Straight From the Source: Sophomore at Hersey High School explains the difficulties associated with doing high school by computer
My morning routine during freshman year was pretty simple. Get out of bed, brush my teeth and do my makeup. You probably wouldn't believe I could get up 15 minutes before I had to leave and accomplish all of this.
My morning routine during sophomore year has been quite different. I wake up later in the day and watch TikTok before eventually making it back upstairs to start an online course. My commute isn't that long; it's about 5 feet from my bed to my desk.
The structure of a school day isn't there anymore. Most kids can get up five minutes before class begins and can spend the whole day on their phone or playing video games.
I agree that all students should be paying attention and getting an education whether we're in person or not. However, in this case, I cannot blame students who do not give 100% effort in school. It is incredibly hard to stare at an iPad for five hours without any social interaction, not to mention spending at least two more hours a day doing homework which, most times, is on an electronic device.
Socializing is so important for high school students, not just to help us develop social skills, but also to help boost our mental health. Not being able to talk to my classmates and friends during school puts a big damper on my happiness.
There are a million suggestions one could give regarding what we as students could do to keep our mental health from suffering. These include writing in a journal, taking care of your body, joining a club or seeing a friend for dinner.
None of these ideas, however, help with spending six out of seven days in front of a screen with no one to talk to.
School is meant to be a place where students can get an education -- not just in the core classes, but in social skills, physical exercise and specialty classes. School is a place that we as students can look forward to going to.
It's an excuse to dress up once in a while or bring a special lunch to share with friends. It was never intended to be the stressful experience it is today.
Today, we must be attentive during all of class to ensure we hear every word the teachers say. We do this to ensure we don't have any questions or need help.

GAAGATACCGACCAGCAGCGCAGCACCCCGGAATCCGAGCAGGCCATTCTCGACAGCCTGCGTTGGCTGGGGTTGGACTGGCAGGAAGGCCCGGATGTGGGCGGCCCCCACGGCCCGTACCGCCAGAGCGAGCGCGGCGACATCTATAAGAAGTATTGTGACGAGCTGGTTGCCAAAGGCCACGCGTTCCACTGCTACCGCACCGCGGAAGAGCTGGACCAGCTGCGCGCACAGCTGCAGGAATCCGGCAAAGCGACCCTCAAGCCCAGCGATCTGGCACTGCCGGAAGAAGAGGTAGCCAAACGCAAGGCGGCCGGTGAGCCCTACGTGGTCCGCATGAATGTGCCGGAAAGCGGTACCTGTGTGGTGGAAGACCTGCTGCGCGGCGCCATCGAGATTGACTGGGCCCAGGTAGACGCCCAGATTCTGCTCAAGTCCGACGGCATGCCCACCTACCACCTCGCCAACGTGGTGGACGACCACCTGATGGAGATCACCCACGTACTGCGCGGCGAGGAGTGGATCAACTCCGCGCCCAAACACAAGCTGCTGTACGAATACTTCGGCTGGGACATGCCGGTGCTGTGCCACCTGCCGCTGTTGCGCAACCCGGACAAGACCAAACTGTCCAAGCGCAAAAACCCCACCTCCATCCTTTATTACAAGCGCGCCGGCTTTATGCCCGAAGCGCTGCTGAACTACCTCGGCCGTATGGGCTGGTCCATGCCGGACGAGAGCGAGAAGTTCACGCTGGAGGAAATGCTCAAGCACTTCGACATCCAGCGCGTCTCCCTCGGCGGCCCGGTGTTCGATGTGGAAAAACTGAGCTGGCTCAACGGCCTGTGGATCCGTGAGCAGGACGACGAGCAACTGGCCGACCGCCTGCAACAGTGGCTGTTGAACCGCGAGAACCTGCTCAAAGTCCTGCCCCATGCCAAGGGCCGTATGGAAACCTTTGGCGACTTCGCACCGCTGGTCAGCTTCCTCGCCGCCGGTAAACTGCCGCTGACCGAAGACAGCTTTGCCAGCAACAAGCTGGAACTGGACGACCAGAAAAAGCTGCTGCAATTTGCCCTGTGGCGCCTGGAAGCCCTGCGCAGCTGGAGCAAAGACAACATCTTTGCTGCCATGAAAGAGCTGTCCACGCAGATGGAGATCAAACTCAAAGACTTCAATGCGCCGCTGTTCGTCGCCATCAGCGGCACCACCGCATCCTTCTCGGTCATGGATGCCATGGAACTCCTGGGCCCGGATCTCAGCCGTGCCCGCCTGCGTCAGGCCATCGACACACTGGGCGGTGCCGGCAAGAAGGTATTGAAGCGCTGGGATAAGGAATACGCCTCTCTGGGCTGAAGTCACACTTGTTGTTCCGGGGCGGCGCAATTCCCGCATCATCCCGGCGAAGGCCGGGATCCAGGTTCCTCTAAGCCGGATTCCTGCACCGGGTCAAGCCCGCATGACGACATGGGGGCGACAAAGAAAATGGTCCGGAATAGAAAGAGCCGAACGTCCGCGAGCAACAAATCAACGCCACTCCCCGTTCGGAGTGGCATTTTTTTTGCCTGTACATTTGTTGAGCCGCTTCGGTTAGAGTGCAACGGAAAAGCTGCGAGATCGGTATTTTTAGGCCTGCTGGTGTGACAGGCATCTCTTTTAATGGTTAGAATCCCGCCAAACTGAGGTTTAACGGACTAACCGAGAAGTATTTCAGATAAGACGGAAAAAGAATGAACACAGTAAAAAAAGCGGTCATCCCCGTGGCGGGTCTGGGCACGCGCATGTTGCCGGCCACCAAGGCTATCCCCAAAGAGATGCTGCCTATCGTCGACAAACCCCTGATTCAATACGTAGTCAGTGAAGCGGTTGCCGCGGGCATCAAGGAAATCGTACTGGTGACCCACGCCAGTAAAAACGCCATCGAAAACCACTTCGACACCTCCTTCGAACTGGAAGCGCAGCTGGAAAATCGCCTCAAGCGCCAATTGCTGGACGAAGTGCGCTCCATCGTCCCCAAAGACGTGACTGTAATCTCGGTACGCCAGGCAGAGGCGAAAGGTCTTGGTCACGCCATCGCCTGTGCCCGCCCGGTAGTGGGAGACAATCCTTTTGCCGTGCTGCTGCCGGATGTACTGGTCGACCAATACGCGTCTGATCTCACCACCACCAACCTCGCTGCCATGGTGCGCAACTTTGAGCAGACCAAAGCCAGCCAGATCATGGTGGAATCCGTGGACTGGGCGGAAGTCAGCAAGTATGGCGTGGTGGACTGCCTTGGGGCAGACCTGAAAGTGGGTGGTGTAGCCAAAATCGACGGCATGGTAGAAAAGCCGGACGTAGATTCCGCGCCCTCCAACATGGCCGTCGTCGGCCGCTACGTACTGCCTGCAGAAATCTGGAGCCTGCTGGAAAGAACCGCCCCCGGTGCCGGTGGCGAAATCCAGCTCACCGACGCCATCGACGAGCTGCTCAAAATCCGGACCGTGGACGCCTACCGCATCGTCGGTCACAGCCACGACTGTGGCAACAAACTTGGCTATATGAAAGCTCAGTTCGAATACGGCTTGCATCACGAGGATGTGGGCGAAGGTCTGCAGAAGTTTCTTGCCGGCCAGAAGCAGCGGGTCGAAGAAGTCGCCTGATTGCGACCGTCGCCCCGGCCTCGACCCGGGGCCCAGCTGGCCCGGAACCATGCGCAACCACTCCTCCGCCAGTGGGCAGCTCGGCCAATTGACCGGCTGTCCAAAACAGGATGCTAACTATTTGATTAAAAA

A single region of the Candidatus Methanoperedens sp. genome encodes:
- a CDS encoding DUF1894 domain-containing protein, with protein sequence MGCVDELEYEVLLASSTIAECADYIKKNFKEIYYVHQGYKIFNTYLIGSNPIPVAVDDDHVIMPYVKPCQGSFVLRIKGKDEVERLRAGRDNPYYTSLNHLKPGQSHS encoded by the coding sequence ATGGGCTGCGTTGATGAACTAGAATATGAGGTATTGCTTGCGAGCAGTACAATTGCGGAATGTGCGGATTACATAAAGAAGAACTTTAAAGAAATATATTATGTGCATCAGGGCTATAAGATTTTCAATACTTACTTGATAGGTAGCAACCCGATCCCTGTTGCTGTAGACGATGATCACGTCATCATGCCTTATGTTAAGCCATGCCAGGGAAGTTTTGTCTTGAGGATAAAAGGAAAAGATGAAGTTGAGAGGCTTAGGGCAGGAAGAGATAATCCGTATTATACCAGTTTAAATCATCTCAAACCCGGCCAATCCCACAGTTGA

It is, of course, possible to email or Zoom with teachers for help or to ask questions, but it's not the same.
Emails will get lost in the shuffle and might not be answered in time for the exam. Sometimes, help will be given for a question that was never asked.
When students were allowed to learn in-person, if you had a question you could do one of two things: raise your hand during class and get your answer right there on the spot, or you could stay after class and ask the teacher privately.
In today's situation, to ask a question you could raise your hand. But getting the teacher to take notice of your hand can take up to five minutes. If the teacher doesn't notice your hand, you can wait for a break in the lecture and unmute yourself and try to speak.
Hopefully, no one will talk over you because of the lag, and hopefully your voice will be clear enough for the teacher to hear.
I understand that teachers in all schools are trying their best to make remote instruction as easy as possible. The teachers are not the problem; the online environment is.
In the past three weeks of online learning, I have heard quite a few memorable things from my friends, but one in particular is worth sharing.
My best friend said something to me when we were on a FaceTime call during a break from "school."
"Some days I just want to go home," she said. "But I can't because I am home."
It's quite a commentary on our times.
I think I speak for most of the high school student community when I say that we need the schools to reopen. We need them to open, not only so that we can get an education but also so we can stay mentally and physically healthy.
There are ways to take necessary safety precautions to prevent the spread of coronavirus when going back to school. These precautions do not include shutting the schools down with no end date in sight.
And so I say to all the high schools in the area: Please come up with a plan to get us back in school as soon as possible.
The new normal doesn't work for us.
• Elyse Dattilo, 15, is a sophomore at Hersey High School in Arlington Heights. She aspires to manage a fashion house one day or to write for a fashion magazine such as "Vogue."